I clearly need to send Aaron to the store if I have a short list.  He is not enticed by the hand-crafted cheeses and hippie milk.  He also probably wishes that he could have seen more of the Vatican.  

Aldi, I love you.  Bring me your special foods year round.  This will give me the time to decide if we really need three different kinds of nut butter.  "While supplies last" is just too hard on me.  Kind regards, a loyal shopper.

Thursday, June 5, 2014

All's Well That Ends Well

It all began with a text.

We were playing games with two couples (I was probably about to win, but that detail is a little fuzzy), and Aaron got a text from one of our K-Life leaders.

"Do you guys want a puppy?"

Did we want a puppy?  We looked at each other and laughed.  "I want a puppy! I've always wanted a puppy!" I said.

His phone buzzed again.

It was a picture of the puppy.

"Well, maybe we could just go see it."  Aaron passed his phone around the table.  It was a very cute puppy.

This is the point of the memory at which I think two things,

1.  WHY DID OUR FRIENDS NOT TALK US OUT OF THE PUPPY?

2.  How did we not know that "just going to see it" meant that we were DEFINITELY GETTING A PUPPY???

We went to see the puppy the next day.  She came with a leash, a small bag of food, a few toys, and potty training pads.  What a good deal!  How could we ever possibly need anything more for the puppy?  She was so little!  She was so cuddly!  She waddled!



The first night of our puppy ownership, we had 20 K-Life kids over to hang out, and she slept through it all, under a chair.  We had clearly been gifted with the most easy-going, sweet, docile puppy in the world.  The universe had smiled upon us, and we were well on our way to the perfect American family with 2.5 kids and a Golden Retriever!

(Did I mention that we were 8 weeks pregnant? And that I was sick, sick, sick?)

Our eyes were blinded with puppy love.  We named her Maggie.



Perhaps bringing home a puppy is a little like having a baby.  Bear with me.  The first night in the hospital, the baby sleeps so well.  Your body is full of magical endorphins, not to mention chest-bursting pride at having born a human being, and the tiny baby appears to do nothing but coo and lay contentedly in the plastic bassinet by your bedside.  You arrive home, and that night, the darling baby wakes up every hour, and she is not cooing.  She is CRYING, and she wants SOMETHING, and you are so tired and confused, and you sort of wonder if they would readmit you at the hospital if you drove there right now.

It only took 24 hours to see that this was not a docile puppy.  This was not an easy-going puppy.  She was sweet, yes, but we had unknowingly become the owners of a dog with an extreme case of hyperactivity WHO WOULD NEVER, EVER BE TIRED.

It's only a stage, right?  She'll grow out of it, right?  We asked other dog owners - wasn't your puppy like this?  They would stammer something and exit the conversation quickly.

Hmm.

We did pretty well the first seven months.  Maggie was smart. She house-trained quickly. She learned every trick we taught her.  She thrived on attention.  She loved to go on walks and runs.  Aaron and I had the time and margin to throw a squeaky toy across the house 500 times in a row.  She never did learn not to jump (a euphemism for throwing her entire weight upon a person and humping them rapidly) on visitors.  My mom started coming to the back door because she was afraid.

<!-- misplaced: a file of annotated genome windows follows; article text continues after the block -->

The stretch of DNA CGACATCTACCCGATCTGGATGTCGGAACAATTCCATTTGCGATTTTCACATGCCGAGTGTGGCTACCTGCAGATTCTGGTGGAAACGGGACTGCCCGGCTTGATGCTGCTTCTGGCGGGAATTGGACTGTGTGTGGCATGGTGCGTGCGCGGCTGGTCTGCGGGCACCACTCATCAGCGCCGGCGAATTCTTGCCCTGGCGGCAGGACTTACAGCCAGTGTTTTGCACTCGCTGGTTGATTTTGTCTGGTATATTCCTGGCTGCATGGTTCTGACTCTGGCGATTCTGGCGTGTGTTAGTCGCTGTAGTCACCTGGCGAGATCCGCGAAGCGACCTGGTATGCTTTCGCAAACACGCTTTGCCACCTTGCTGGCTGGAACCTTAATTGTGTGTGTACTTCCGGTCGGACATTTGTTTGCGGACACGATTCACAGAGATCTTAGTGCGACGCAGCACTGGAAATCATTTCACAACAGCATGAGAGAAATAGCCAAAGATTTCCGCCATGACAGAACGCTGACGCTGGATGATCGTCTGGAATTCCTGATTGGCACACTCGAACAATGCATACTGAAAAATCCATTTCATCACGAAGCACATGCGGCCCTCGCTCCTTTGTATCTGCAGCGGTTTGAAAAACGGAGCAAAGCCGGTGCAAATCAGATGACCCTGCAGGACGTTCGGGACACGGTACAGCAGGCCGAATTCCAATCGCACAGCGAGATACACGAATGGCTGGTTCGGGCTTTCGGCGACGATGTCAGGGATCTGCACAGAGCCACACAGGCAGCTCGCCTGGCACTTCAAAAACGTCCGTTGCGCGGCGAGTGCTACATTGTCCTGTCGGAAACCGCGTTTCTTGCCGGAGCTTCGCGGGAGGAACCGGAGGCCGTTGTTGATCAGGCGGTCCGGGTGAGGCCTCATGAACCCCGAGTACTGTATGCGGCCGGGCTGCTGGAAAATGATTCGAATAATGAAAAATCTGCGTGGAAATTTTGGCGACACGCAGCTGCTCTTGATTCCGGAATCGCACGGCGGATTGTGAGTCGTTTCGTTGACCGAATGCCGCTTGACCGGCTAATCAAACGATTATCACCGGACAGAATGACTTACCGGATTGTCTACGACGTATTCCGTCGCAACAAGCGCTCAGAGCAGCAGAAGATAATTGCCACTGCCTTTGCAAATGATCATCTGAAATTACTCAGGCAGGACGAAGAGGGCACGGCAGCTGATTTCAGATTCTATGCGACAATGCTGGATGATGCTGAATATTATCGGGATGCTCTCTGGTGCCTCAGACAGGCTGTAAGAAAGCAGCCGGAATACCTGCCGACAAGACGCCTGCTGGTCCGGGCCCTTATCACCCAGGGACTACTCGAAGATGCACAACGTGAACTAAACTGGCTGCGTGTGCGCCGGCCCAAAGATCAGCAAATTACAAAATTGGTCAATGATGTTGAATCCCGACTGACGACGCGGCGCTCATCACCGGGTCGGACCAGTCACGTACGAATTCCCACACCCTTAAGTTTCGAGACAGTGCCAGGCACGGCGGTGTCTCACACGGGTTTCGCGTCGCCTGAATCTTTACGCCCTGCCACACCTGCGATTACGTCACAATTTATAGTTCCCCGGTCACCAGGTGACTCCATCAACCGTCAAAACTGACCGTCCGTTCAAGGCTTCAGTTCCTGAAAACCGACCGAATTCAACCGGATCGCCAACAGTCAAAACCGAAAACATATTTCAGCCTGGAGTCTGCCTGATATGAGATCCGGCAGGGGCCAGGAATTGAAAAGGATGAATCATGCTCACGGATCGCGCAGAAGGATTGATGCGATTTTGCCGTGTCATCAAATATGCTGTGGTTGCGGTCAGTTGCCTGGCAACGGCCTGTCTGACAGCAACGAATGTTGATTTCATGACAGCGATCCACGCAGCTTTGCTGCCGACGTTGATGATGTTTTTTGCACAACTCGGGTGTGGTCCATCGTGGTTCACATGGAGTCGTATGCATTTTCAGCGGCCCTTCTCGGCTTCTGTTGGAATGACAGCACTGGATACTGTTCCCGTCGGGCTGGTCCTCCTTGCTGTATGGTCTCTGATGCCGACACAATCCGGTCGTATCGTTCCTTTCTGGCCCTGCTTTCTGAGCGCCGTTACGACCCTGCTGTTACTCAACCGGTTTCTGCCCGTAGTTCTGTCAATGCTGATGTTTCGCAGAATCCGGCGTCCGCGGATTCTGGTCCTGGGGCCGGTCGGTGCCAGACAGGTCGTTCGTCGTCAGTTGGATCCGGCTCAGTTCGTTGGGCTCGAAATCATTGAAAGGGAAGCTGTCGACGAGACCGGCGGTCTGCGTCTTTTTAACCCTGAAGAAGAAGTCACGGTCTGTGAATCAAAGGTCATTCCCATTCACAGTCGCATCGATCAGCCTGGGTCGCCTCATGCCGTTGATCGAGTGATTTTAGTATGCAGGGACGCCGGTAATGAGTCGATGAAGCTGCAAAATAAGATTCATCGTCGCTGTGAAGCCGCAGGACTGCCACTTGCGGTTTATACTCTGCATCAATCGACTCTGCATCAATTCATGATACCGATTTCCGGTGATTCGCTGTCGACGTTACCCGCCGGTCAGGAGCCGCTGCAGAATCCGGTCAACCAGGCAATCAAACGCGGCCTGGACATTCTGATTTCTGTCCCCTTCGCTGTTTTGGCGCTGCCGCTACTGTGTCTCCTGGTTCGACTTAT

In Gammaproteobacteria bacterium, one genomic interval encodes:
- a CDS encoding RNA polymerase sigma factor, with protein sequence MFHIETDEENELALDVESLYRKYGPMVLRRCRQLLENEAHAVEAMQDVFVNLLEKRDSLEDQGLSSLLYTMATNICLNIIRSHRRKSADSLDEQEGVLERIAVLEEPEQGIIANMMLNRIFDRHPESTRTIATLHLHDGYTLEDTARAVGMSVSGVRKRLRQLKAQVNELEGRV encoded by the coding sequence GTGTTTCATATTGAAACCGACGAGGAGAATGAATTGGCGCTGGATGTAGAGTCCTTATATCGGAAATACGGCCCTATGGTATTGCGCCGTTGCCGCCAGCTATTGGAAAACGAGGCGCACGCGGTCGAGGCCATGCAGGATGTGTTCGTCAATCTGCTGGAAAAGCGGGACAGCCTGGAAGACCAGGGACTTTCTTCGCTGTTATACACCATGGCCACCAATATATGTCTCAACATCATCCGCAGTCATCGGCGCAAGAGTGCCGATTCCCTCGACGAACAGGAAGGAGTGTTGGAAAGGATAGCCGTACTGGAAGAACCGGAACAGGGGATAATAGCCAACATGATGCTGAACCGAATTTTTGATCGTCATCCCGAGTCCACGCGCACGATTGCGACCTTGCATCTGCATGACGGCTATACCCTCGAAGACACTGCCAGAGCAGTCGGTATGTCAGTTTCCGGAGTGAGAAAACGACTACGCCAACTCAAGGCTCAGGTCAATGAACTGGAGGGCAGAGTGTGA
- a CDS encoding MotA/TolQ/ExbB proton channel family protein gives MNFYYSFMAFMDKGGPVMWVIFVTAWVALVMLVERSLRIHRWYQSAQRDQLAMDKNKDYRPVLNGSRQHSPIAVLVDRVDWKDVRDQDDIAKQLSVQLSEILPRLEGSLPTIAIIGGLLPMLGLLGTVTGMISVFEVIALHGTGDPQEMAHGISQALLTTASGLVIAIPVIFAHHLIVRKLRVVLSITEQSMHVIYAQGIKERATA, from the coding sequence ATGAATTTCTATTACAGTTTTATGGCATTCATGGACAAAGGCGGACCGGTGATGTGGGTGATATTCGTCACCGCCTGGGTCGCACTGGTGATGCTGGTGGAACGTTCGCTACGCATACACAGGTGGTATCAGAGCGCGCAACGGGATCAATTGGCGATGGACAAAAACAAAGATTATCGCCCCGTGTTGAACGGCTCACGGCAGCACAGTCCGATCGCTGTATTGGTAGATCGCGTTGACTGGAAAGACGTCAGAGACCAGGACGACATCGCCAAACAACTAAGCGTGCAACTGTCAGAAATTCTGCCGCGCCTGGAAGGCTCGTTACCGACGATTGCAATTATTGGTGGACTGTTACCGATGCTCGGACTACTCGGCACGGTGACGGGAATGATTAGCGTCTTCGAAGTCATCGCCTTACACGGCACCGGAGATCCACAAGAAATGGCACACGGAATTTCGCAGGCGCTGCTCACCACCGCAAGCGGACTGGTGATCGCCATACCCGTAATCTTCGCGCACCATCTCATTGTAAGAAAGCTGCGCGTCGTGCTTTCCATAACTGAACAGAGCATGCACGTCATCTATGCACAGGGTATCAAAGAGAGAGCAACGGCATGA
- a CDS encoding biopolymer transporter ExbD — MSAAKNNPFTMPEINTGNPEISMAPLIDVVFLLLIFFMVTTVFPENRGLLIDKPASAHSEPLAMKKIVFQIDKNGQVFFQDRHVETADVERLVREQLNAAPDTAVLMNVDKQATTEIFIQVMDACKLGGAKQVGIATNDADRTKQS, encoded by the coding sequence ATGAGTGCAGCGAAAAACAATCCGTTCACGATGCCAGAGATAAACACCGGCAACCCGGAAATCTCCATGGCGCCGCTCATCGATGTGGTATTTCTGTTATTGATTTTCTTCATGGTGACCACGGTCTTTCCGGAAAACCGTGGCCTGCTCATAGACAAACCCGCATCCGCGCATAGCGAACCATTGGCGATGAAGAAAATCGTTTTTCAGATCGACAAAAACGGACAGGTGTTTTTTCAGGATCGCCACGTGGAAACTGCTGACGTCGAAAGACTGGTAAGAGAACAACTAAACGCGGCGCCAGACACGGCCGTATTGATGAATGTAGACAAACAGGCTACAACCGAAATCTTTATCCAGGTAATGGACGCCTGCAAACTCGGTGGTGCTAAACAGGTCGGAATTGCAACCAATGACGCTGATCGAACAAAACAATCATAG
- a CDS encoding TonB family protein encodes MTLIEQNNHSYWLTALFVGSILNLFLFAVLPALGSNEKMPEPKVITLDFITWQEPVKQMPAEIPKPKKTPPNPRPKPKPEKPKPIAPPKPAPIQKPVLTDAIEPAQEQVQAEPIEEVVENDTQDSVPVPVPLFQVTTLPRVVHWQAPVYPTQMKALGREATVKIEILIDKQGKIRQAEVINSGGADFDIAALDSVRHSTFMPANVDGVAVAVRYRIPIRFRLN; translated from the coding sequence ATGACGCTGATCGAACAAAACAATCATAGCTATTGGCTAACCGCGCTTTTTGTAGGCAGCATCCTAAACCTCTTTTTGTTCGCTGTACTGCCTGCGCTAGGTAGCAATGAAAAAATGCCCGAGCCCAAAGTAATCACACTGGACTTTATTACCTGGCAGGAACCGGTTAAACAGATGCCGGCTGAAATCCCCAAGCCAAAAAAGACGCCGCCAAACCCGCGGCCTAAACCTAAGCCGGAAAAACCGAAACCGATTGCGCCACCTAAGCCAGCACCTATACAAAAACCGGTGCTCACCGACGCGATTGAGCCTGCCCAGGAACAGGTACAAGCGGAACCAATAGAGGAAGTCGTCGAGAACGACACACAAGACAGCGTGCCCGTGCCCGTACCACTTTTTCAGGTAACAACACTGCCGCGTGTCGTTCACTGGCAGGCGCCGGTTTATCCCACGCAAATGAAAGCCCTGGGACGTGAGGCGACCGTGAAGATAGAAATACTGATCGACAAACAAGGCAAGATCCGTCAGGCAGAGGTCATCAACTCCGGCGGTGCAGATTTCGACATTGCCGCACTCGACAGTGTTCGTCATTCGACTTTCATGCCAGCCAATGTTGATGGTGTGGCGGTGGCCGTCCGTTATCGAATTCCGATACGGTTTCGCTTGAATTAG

Then we moved in with my parents.  My dad hates dogs.  My parents don't have a fence.  We had a baby two days after moving in.  You can imagine that all these factors combined into a swirling vortex of the worst possible dog-owning situation ever.

My brother said he would take her.  That lasted four days.

We moved into our home.  For a while, it seemed like maybe we could make this work.  I think it was February, when the long, cold days of being in the house with Maggie and Anna seemed eternal - as if May were only a mirage - that I knew Maggie needed a new home.  She needed attention; she needed exercise; she needed a therapist...none of which we could provide for her.



Tuesday, Maggie went to live with her new family.  They're a young couple, childless.  We gave them the complete and honest scoop on our pup, and they still wanted her. The husband has a lot of energy himself and likes to run 6 miles every morning.  As they retreated down the sidewalk with Maggie pulling them along on her leash, my heart constricted a tiny bit.

"I miss Maggie," I told Aaron later as we cleaned up the dinner mess.

"You miss her hair everywhere?  You miss her barking at you because you're not petting her?  You miss her digging holes in your flowerbeds?"  he replied.

"I don't know.  I just kind of miss her.  I'm a wildly sentimental person, you know."

He shook his head.  (I still amaze him!  After five years of marriage!)

"Hey," I continued.  "What if she comes back to us, like the dogs in The Incredible Journey? What if she came back five times in a row to us like that?  Would we keep her then?"

"Um, no."

I may be wildly sentimental, but the man I married is strongly realistic.

Last night on the couch, Aaron nudged me.  He was on Facebook, and the couple had posted a video of the husband playing with Maggie.  "She's being so calm!" Aaron whispered, as if she might hear us through the screen and begin to hump it.

"Wow, she is being calm.  I guess it's working out."

We both stared at the video, transfixed, and I knew then that Maggie's new home was going to be a great fit.


The day Maggie left.  I realized we had no family pictures of the four of us, and we had to have complete documentation of that time we had a dog.